Kevin Drummond KC: Getting over Horizon

Kevin Drummond KC: Getting over Horizon

Former sheriff Kevin Drummond KC expands on his solution to the problem of dealing with the Horizon cases. 

I am pleased that my letter in SLN has produced an informed response by Lord Advocate Dorothy Bain KC, by Lord Uist and by Fergus Ewing MSP amongst others. Of necessity and for economy, my initial letter was a simplified, if not simplistic, version of the approach which I asserted should be adopted for the Horizon scandal cases in Scotland.

Before I clarify some elements of my approach to this matter let me pose one question which simply must be answered. What if, following her review of the Scottish cases the lord advocate finds one case – just one – which she is satisfied is a clear miscarriage of justice but where the appellant, for whatever reason, is not prepared to come forward?

What is she to do? Does she leave the public record undisturbed bearing this known miscarriage of justice, or does she have a duty to correct the public record? The answer in my submission is self evident and if the public record can be corrected “administratively” for one it can be done for them all.

Let me now clarify some matters which have arisen. I did not and do not suggest that every prosecution in which Horizon happens to have been mentioned should be the subject of automatic reversal. The Hamilton case in which 39 convictions were overturned and three refused is instructive if only for the fact that the court referred, in terms, to the fact that the three unsuccessful cases were refused because they were “not Horizon cases”.

In one of those cases, for example, a dishonest scheme for processing Giro cheques was identified as being operated. It was being operated using the Horizon equipment. The Horizon system defects were nothing to do with the distinct dishonesty.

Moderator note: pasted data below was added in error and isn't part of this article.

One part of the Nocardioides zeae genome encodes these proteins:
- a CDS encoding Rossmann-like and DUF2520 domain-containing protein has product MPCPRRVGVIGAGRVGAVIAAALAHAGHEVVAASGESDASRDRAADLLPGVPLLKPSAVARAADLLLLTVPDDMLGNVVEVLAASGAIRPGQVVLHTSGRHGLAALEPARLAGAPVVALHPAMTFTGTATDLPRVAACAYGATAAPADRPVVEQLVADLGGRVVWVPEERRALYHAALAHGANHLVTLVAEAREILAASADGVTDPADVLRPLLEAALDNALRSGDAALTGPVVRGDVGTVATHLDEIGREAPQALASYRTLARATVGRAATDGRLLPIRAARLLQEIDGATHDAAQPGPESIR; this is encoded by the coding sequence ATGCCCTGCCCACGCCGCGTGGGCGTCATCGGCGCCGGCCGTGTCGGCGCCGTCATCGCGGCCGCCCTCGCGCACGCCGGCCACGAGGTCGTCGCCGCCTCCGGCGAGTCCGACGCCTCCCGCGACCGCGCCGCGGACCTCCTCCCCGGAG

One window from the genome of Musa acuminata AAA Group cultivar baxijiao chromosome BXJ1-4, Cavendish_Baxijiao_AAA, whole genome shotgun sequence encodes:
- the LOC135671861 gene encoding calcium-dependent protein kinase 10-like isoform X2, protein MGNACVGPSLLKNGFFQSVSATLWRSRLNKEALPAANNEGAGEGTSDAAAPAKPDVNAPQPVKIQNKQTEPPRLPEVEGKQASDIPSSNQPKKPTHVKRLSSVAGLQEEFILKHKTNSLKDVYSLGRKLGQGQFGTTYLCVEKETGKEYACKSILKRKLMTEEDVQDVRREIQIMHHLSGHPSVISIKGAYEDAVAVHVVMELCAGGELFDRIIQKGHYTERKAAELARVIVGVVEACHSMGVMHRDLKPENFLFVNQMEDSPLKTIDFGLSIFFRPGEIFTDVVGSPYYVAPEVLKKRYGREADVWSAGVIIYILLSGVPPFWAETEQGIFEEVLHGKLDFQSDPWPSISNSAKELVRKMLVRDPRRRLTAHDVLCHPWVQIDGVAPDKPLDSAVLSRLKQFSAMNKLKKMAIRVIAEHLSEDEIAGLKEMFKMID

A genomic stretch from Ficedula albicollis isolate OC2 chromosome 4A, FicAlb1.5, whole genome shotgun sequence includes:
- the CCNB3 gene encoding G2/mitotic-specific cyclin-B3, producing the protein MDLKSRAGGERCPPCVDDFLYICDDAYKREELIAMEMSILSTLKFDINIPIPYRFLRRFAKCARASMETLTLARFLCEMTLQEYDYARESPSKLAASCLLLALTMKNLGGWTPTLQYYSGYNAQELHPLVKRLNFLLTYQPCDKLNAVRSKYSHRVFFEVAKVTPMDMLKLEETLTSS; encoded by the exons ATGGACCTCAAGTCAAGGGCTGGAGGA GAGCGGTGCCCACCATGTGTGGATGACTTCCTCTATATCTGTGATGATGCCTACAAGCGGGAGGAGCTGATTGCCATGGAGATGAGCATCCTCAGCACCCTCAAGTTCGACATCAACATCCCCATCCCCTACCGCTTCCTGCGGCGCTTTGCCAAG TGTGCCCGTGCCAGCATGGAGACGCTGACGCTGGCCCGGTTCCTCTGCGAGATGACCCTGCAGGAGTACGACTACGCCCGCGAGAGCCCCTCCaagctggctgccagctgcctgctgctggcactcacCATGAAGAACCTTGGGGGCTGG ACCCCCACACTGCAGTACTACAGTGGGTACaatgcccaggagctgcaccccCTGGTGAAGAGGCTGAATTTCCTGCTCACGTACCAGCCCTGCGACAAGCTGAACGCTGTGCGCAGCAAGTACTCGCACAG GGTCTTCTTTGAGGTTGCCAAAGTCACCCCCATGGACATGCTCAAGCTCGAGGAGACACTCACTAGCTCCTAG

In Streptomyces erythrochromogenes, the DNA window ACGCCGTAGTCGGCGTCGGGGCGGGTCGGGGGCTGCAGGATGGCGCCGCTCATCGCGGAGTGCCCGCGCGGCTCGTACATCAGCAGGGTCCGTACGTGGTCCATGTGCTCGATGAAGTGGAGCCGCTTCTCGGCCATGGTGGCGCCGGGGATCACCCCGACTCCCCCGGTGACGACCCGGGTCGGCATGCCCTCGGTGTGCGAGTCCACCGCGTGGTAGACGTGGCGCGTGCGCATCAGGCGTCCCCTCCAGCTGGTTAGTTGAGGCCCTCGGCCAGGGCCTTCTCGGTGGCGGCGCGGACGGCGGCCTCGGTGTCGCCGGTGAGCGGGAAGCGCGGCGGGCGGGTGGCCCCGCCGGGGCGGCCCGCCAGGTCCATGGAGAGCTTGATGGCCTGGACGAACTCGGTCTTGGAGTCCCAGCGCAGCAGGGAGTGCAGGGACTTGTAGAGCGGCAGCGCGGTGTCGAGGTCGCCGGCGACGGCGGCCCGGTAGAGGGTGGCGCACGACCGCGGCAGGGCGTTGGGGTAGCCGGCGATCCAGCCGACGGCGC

I agree with the lord advocate that every case must be looked at on its own merits. I do not agree with her that “due process” involves cases being brought before the appeal court through the SCCRC route.

I also disagree with her when she said words to the effect that not every Horizon case is a miscarriage of justice. That may have been, as was my own letter, simply the use of legal shorthand. In my opinion the expression “Horizon case” should be, as was done in Hamilton, a description restricted to identified miscarriages of justice.

Lord Uist helpfully drew attention to Section 188 of the 1995 Act. Once again, I agree that that section is for summary procedure. I respectfully disagree that there is no similar remedy available for solemn procedure. In my opinion the course which I suggest for solemn cases is no more than an existing and inherent power of the lord advocate and of the Criminal Appeal Court.

All of that having been said, it must be recognised at every level that five cases have already been overturned in Scotland and that, of these five, three have already been finally disposed of “administratively”.

From this fact alone it can be asserted that there is an “administrative” route available which, in my submission, must be followed. That administrative disposal can and should include a full public explanation by the Crown as to why they have adopted the selected course

I say “must be followed” advisedly. In my opinion the adoption of a legislative route is wholly inappropriate, time consuming, expensive and unnecessary standing the existence of the alternative route to which I have referred.

England appears to be heading towards a legislative solution. Everyone from the lord chief justice down recognises that that offends against the separation of powers. It is, however, regarded there as an expedient way to address the problem in that jurisdiction. I make no comment on that.

In Scotland we have, in my submission, a perfectly competent alternative which is quicker, cheaper, respects the separation of powers and which would enable us to demonstrate the strength and flexibility of our system. It is no detraction from the independence of the lord advocate that she should sit down with the first minister and the justice secretary to discuss whether or not an “administrative” route should be taken.

I would be happy to defend the foregoing submissions in any forum.

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